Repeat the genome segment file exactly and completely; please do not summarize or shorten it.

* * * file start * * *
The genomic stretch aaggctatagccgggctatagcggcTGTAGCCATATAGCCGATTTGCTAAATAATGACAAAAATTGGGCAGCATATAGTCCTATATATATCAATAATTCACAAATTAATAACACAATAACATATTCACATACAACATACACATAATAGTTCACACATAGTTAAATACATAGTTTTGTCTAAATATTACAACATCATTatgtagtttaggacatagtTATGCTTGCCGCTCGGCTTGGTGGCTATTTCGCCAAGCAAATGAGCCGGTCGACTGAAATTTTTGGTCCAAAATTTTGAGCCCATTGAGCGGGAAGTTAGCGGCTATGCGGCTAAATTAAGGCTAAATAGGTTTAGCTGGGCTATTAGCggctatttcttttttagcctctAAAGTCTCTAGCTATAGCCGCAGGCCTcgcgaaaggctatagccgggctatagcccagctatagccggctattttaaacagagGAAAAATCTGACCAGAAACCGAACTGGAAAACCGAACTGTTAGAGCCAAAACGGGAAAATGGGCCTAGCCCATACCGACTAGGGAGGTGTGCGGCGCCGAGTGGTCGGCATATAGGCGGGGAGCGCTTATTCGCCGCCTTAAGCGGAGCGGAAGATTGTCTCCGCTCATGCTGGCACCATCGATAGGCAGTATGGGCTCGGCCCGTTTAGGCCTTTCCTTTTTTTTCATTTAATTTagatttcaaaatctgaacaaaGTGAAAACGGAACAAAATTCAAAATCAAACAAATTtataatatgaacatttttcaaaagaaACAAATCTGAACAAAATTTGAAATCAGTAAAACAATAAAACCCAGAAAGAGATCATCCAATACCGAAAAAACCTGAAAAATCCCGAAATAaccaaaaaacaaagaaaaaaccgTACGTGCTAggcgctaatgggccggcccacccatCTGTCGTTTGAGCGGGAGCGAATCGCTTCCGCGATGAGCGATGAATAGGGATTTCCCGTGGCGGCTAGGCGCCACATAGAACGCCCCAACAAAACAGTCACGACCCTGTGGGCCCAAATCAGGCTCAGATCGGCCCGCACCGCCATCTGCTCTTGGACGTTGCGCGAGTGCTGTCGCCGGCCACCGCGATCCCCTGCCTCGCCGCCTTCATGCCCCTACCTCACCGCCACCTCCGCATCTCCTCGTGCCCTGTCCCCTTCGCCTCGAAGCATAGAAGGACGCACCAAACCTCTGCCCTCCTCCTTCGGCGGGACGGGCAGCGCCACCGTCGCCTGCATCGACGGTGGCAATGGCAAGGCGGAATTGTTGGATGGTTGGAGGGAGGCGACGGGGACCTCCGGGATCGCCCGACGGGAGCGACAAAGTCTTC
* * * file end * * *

The genomic stretch aaggctatagccgggctatagcggcTGTAGCCATATAGCCGATTTGCTAAATAATGACAAAAATTGGGCAGCATATAGTCCTATATATATCAATAATTCACAAATTAATAACACAATAACATATTCACATACAACATACACATAATAGTTCACACATAGTTAAATACATAGTTTTGTCTAAATATTACAACATCATTatgtagtttaggacatagtTATGCTTGCCGCTCGGCTTGGTGGCTATTTCGCCAAGCAAATGAGCCGGTCGACTGAAATTTTTGGTCCAAAATTTTGAGCCCATTGAGCGGGAAGTTAGCGGCTATGCGGCTAAATTAAGGCTAAATAGGTTTAGCTGGGCTATTAGCggctatttcttttttagcctctAAAGTCTCTAGCTATAGCCGCAGGCCTcgcgaaaggctatagccgggctatagcccagctatagccggctattttaaacagagGAAAAATCTGACCAGAAACCGAACTGGAAAACCGAACTGTTAGAGCCAAAACGGGAAAATGGGCCTAGCCCATACCGACTAGGGAGGTGTGCGGCGCCGAGTGGTCGGCATATAGGCGGGGAGCGCTTATTCGCCGCCTTAAGCGGAGCGGAAGATTGTCTCCGCTCATGCTGGCACCATCGATAGGCAGTATGGGCTCGGCCCGTTTAGGCCTTTCCTTTTTTTTCATTTAATTTagatttcaaaatctgaacaaaGTGAAAACGGAACAAAATTCAAAATCAAACAAATTtataatatgaacatttttcaaaagaaACAAATCTGAACAAAATTTGAAATCAGTAAAACAATAAAACCCAGAAAGAGATCATCCAATACCGAAAAAACCTGAAAAATCCCGAAATAaccaaaaaacaaagaaaaaaccgTACGTGCTAggcgctaatgggccggcccacccatCTGTCGTTTGAGCGGGAGCGAATCGCTTCCGCGATGAGCGATGAATAGGGATTTCCCGTGGCGGCTAGGCGCCACATAGAACGCCCCAACAAAACAGTCACGACCCTGTGGGCCCAAATCAGGCTCAGATCGGCCCGCACCGCCATCTGCTCTTGGACGTTGCGCGAGTGCTGTCGCCGGCCACCGCGATCCCCTGCCTCGCCGCCTTCATGCCCCTACCTCACCGCCACCTCCGCATCTCCTCGTGCCCTGTCCCCTTCGCCTCGAAGCATAGAAGGACGCACCAAACCTCTGCCCTCCTCCTTCGGCGGGACGGGCAGCGCCACCGTCGCCTGCATCGACGGTGGCAATGGCAAGGCGGAATTGTTGGATGGTTGGAGGGAGGCGACGGGGACCTCCGGGATCGCCCGACGGGAGCGACAAAGTCTTC